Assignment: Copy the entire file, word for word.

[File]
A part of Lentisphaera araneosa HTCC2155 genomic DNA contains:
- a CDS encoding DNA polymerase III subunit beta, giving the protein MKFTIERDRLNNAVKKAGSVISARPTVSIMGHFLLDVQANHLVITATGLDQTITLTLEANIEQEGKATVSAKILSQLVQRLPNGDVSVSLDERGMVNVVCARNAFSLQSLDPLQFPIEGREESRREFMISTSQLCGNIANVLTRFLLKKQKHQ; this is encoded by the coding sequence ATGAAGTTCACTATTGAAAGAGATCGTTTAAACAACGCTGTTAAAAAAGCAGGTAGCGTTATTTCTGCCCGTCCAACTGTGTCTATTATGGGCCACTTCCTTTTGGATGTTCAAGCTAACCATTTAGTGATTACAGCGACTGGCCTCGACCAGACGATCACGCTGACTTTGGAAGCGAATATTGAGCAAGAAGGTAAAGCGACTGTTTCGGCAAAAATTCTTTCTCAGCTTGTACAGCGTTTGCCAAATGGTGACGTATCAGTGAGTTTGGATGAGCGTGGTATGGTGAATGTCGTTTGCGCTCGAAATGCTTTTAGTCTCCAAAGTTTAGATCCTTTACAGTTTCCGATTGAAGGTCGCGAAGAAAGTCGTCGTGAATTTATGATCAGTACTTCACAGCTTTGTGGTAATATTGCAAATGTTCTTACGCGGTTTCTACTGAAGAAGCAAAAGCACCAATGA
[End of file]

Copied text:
A part of Lentisphaera araneosa HTCC2155 genomic DNA contains:
- a CDS encoding DNA polymerase III subunit beta, giving the protein MKFTIERDRLNNAVKKAGSVISARPTVSIMGHFLLDVQANHLVITATGLDQTITLTLEANIEQEGKATVSAKILSQLVQRLPNGDVSVSLDERGMVNVVCARNAFSLQSLDPLQFPIEGREESRREFMISTSQLCGNIANVLTRFLLKKQKHQ; this is encoded by the coding sequence ATGAAGTTCACTATTGAAAGAGATCGTTTAAACAACGCTGTTAAAAAAGCAGGTAGCGTTATTTCTGCCCGTCCAACTGTGTCTATTATGGGCCACTTCCTTTTGGATGTTCAAGCTAACCATTTAGTGATTACAGCGACTGGCCTCGACCAGACGATCACGCTGACTTTGGAAGCGAATATTGAGCAAGAAGGTAAAGCGACTGTTTCGGCAAAAATTCTTTCTCAGCTTGTACAGCGTTTGCCAAATGGTGACGTATCAGTGAGTTTGGATGAGCGTGGTATGGTGAATGTCGTTTGCGCTCGAAATGCTTTTAGTCTCCAAAGTTTAGATCCTTTACAGTTTCCGATTGAAGGTCGCGAAGAAAGTCGTCGTGAATTTATGATCAGTACTTCACAGCTTTGTGGTAATATTGCAAATGTTCTTACGCGGTTTCTACTGAAGAAGCAAAAGCACCAATGA